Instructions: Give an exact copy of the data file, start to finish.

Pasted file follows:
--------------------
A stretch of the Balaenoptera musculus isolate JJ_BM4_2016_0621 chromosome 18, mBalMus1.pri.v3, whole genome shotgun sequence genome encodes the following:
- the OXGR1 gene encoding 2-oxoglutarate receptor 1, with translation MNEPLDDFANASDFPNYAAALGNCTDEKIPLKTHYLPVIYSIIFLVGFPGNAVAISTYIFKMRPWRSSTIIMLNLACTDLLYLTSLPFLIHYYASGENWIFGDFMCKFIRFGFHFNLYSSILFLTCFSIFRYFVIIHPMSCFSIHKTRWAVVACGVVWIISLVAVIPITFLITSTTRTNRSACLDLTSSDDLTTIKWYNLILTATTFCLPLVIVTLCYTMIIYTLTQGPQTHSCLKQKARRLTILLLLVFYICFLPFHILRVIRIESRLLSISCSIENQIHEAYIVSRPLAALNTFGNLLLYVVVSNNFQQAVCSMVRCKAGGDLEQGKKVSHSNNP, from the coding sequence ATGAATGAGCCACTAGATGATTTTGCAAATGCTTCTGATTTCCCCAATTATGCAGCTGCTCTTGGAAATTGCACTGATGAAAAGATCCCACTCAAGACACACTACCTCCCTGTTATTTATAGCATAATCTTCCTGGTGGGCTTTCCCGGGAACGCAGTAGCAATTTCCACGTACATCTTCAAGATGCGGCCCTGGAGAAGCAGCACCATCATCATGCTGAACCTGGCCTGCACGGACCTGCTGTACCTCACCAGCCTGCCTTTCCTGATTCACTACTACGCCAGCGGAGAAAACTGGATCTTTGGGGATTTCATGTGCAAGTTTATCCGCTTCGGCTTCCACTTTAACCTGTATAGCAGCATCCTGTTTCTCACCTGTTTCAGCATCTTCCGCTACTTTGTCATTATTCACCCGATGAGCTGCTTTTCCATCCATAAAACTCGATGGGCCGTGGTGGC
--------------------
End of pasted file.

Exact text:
A stretch of the Balaenoptera musculus isolate JJ_BM4_2016_0621 chromosome 18, mBalMus1.pri.v3, whole genome shotgun sequence genome encodes the following:
- the OXGR1 gene encoding 2-oxoglutarate receptor 1, with translation MNEPLDDFANASDFPNYAAALGNCTDEKIPLKTHYLPVIYSIIFLVGFPGNAVAISTYIFKMRPWRSSTIIMLNLACTDLLYLTSLPFLIHYYASGENWIFGDFMCKFIRFGFHFNLYSSILFLTCFSIFRYFVIIHPMSCFSIHKTRWAVVACGVVWIISLVAVIPITFLITSTTRTNRSACLDLTSSDDLTTIKWYNLILTATTFCLPLVIVTLCYTMIIYTLTQGPQTHSCLKQKARRLTILLLLVFYICFLPFHILRVIRIESRLLSISCSIENQIHEAYIVSRPLAALNTFGNLLLYVVVSNNFQQAVCSMVRCKAGGDLEQGKKVSHSNNP, from the coding sequence ATGAATGAGCCACTAGATGATTTTGCAAATGCTTCTGATTTCCCCAATTATGCAGCTGCTCTTGGAAATTGCACTGATGAAAAGATCCCACTCAAGACACACTACCTCCCTGTTATTTATAGCATAATCTTCCTGGTGGGCTTTCCCGGGAACGCAGTAGCAATTTCCACGTACATCTTCAAGATGCGGCCCTGGAGAAGCAGCACCATCATCATGCTGAACCTGGCCTGCACGGACCTGCTGTACCTCACCAGCCTGCCTTTCCTGATTCACTACTACGCCAGCGGAGAAAACTGGATCTTTGGGGATTTCATGTGCAAGTTTATCCGCTTCGGCTTCCACTTTAACCTGTATAGCAGCATCCTGTTTCTCACCTGTTTCAGCATCTTCCGCTACTTTGTCATTATTCACCCGATGAGCTGCTTTTCCATCCATAAAACTCGATGGGCCGTGGTGGC